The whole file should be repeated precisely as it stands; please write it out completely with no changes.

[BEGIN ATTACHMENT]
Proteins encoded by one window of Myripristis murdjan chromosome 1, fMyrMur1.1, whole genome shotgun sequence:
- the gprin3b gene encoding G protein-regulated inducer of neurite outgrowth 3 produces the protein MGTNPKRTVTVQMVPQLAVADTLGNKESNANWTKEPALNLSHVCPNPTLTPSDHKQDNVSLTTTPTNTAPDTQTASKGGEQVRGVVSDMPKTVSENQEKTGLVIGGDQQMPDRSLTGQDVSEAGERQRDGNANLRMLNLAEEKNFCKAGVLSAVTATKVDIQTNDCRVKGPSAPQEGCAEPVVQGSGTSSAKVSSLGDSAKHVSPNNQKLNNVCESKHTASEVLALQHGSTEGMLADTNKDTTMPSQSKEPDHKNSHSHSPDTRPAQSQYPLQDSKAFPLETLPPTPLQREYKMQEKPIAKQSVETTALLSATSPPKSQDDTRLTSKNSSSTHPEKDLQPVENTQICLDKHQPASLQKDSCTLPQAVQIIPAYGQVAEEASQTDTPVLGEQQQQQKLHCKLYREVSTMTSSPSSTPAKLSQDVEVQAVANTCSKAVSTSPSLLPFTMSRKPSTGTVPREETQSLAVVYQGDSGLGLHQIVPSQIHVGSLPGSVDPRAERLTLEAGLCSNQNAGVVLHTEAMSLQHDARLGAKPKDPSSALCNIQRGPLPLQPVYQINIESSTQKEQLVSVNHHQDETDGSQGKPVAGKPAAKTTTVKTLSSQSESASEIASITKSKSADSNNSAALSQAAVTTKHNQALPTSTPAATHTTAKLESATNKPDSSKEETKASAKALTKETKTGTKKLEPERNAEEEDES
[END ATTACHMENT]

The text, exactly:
Proteins encoded by one window of Myripristis murdjan chromosome 1, fMyrMur1.1, whole genome shotgun sequence:
- the gprin3b gene encoding G protein-regulated inducer of neurite outgrowth 3 produces the protein MGTNPKRTVTVQMVPQLAVADTLGNKESNANWTKEPALNLSHVCPNPTLTPSDHKQDNVSLTTTPTNTAPDTQTASKGGEQVRGVVSDMPKTVSENQEKTGLVIGGDQQMPDRSLTGQDVSEAGERQRDGNANLRMLNLAEEKNFCKAGVLSAVTATKVDIQTNDCRVKGPSAPQEGCAEPVVQGSGTSSAKVSSLGDSAKHVSPNNQKLNNVCESKHTASEVLALQHGSTEGMLADTNKDTTMPSQSKEPDHKNSHSHSPDTRPAQSQYPLQDSKAFPLETLPPTPLQREYKMQEKPIAKQSVETTALLSATSPPKSQDDTRLTSKNSSSTHPEKDLQPVENTQICLDKHQPASLQKDSCTLPQAVQIIPAYGQVAEEASQTDTPVLGEQQQQQKLHCKLYREVSTMTSSPSSTPAKLSQDVEVQAVANTCSKAVSTSPSLLPFTMSRKPSTGTVPREETQSLAVVYQGDSGLGLHQIVPSQIHVGSLPGSVDPRAERLTLEAGLCSNQNAGVVLHTEAMSLQHDARLGAKPKDPSSALCNIQRGPLPLQPVYQINIESSTQKEQLVSVNHHQDETDGSQGKPVAGKPAAKTTTVKTLSSQSESASEIASITKSKSADSNNSAALSQAAVTTKHNQALPTSTPAATHTTAKLESATNKPDSSKEETKASAKALTKETKTGTKKLEPERNAEEEDES